Are dog bites severe if you know the dog had all of its shots and is healthy? If I wash the cut properly and put some rubbing alcohol on it and keep it clean and dry, will I be ok?
signed, dog bitten
Dear dog bitten,
So sorry to hear about your too-close encounter with a dog!
The answer to your question is: it depends. Some studies show that people who have been bitten often underestimate the severity of the wound. Even though a bite may appear small, an animal's pointy teeth can cause a surprisingly deep wound, and it may be difficult to clean such a wound thoroughly in order to avoid infection (this is particularly true of cat bites).
You'll definitely want to seek medical care immediately if:
- You've been bitten by a wild animal.
- You've been bitten by a cat.
- You don't know whether the animal that bit you is up-to-date on its shots.
- You've been bitten on your hands, face, head, or feet. Bites on the face or head may pose cosmetic issues; bites to the hands or feet have a higher risk of injuring the important nerves, tendons, or ligaments that can affect functioning.
- You have a medical condition that might weaken your immune system (such as diabetes, cancer, HIV, liver or lung disease).
- It's been over five years since your last tetanus shot. Tetanus shots should always be kept up-to-date, and should be given within 24 hours of any skin puncture.
It's reasonable to call your health care provider for advice on whether or not to treat the injury yourself. S/he may listen to your description of the wound and tell you that it is fine to treat this yourself. Wash it thoroughly with mild soap and comfortably warm water, allowing the warm running water to wash over the cut for about five minutes. You may be advised to apply antibiotic ointment to the area two to three times each day.
If the wound seems particularly deep, it may require irrigation (large amounts of warm water carefully squirted into the wound to clean it out extremely thoroughly) by your health care provider. Some animal bites are better left unstitched, even if they are quite deep, in order to lessen the chance of closing in an infection. Other wounds (tearing injuries or very deep punctures) may need stitches to bring the edges together. If you haven't had a tetanus shot within the last five years, you'll need a booster.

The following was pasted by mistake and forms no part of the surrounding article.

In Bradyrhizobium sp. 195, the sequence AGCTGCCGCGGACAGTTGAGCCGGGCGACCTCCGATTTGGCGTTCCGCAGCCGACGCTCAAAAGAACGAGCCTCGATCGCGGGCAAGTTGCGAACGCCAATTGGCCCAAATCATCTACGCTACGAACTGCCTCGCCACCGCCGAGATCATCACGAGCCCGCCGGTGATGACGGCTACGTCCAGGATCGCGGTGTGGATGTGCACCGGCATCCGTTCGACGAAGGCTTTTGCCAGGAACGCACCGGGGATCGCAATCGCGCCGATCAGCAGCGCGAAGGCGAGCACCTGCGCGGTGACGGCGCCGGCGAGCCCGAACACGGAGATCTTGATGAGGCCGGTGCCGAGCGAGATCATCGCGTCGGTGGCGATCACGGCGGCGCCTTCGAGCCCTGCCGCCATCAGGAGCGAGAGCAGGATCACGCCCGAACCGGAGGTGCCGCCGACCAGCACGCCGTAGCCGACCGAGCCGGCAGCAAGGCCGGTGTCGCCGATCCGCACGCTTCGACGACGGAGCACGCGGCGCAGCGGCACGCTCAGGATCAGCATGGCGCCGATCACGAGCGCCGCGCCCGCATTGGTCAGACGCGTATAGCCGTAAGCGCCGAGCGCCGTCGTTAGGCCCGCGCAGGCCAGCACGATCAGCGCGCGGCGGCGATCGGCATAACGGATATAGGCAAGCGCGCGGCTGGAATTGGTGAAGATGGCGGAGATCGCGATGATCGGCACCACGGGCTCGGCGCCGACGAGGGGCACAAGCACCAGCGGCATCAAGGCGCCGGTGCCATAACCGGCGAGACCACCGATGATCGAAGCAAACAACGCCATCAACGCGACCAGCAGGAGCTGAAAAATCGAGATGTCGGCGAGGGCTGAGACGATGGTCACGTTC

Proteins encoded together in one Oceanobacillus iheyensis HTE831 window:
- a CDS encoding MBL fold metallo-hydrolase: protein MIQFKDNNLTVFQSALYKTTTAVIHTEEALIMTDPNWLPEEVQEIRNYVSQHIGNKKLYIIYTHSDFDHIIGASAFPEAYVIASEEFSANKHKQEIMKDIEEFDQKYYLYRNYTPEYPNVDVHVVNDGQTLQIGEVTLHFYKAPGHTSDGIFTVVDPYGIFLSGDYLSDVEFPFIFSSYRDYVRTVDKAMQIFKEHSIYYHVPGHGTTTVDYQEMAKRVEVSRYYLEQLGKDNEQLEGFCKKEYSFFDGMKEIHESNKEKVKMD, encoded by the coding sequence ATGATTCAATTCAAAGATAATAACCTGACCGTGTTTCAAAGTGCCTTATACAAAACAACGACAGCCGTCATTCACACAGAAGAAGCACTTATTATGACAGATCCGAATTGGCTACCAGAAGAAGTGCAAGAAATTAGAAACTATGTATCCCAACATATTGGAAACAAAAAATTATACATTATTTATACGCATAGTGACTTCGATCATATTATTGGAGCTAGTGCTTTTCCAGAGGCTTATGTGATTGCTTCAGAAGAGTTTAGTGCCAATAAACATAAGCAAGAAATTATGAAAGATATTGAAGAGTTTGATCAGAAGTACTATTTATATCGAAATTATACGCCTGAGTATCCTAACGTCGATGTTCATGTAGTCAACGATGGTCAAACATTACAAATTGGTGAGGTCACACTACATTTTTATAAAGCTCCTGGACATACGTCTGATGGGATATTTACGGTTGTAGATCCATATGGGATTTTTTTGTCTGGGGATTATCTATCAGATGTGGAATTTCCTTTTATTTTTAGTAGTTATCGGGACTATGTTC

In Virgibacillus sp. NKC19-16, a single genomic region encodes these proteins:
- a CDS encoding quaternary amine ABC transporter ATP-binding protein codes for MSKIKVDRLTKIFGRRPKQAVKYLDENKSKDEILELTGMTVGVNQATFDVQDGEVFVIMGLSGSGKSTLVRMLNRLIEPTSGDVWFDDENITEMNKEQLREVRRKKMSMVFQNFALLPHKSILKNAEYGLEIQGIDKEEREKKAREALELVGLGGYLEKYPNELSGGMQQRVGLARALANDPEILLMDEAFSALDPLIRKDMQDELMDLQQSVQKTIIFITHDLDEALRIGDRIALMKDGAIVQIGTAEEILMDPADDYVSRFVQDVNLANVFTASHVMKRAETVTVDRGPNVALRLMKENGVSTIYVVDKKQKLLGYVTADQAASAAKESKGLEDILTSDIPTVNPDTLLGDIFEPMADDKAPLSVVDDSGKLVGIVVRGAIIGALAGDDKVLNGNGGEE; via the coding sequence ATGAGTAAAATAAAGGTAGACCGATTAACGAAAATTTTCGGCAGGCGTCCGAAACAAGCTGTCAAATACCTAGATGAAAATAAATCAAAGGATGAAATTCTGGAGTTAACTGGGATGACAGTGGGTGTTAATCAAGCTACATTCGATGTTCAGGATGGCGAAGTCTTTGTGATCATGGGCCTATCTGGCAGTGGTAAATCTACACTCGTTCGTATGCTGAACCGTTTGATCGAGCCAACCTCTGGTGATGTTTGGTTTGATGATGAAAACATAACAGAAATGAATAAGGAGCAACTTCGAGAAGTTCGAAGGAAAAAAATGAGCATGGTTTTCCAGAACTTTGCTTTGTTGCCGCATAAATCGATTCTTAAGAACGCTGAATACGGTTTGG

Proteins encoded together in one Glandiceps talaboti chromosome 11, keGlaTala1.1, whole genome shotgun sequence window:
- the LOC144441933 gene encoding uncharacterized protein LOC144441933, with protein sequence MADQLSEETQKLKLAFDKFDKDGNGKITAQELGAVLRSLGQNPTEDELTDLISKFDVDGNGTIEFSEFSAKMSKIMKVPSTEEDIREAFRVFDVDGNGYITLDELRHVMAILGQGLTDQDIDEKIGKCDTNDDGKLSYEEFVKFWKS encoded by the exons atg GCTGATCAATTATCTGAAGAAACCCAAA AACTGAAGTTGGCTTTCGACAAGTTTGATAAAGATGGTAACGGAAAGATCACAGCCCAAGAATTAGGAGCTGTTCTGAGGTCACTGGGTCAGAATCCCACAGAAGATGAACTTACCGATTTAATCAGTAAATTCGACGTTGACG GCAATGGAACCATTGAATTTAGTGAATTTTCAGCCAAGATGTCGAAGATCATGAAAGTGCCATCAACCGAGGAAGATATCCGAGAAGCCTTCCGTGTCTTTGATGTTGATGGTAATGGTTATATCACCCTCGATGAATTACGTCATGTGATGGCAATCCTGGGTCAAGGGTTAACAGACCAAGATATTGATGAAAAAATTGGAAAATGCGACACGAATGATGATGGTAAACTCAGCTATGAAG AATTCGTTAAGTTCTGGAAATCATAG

Keep a close eye on the bite. Try to keep it elevated above the level of your heart for several days to prevent or decrease swelling. Watch for redness, swelling, or pus (these are signs of infection). Also, be on the lookout for headache, fever, or muscle aches, which may indicate a serious infection. If any of these symptoms develop, call your health care provider back immediately, or go straight to an emergency care facility.
You mentioned that the dog that bit you had had all of its shots. Animals that haven't had all of their shots have to be observed for ten days for signs of rabies developing. If an animal had rabies, or if you had gotten bitten by a wild animal that couldn't be examined for rabies, you would need to get a series of five or six rabies shots. In that case, your health care provider decides where it will be best to administer these shots. Rabies shots used to be given in the stomach, and were considered to be particularly painful. To date, they have been vastly improved. Often, the first is given in the area of the animal bite, and the others can be given in the arms or buttocks. Most people find them to be about as painful as any other type of immunization. Unpleasant, but necessary; that's why it's so critical for pet owners to be sure their dog's shots are up-to-date.
Hope you heal quickly and completely!Alice!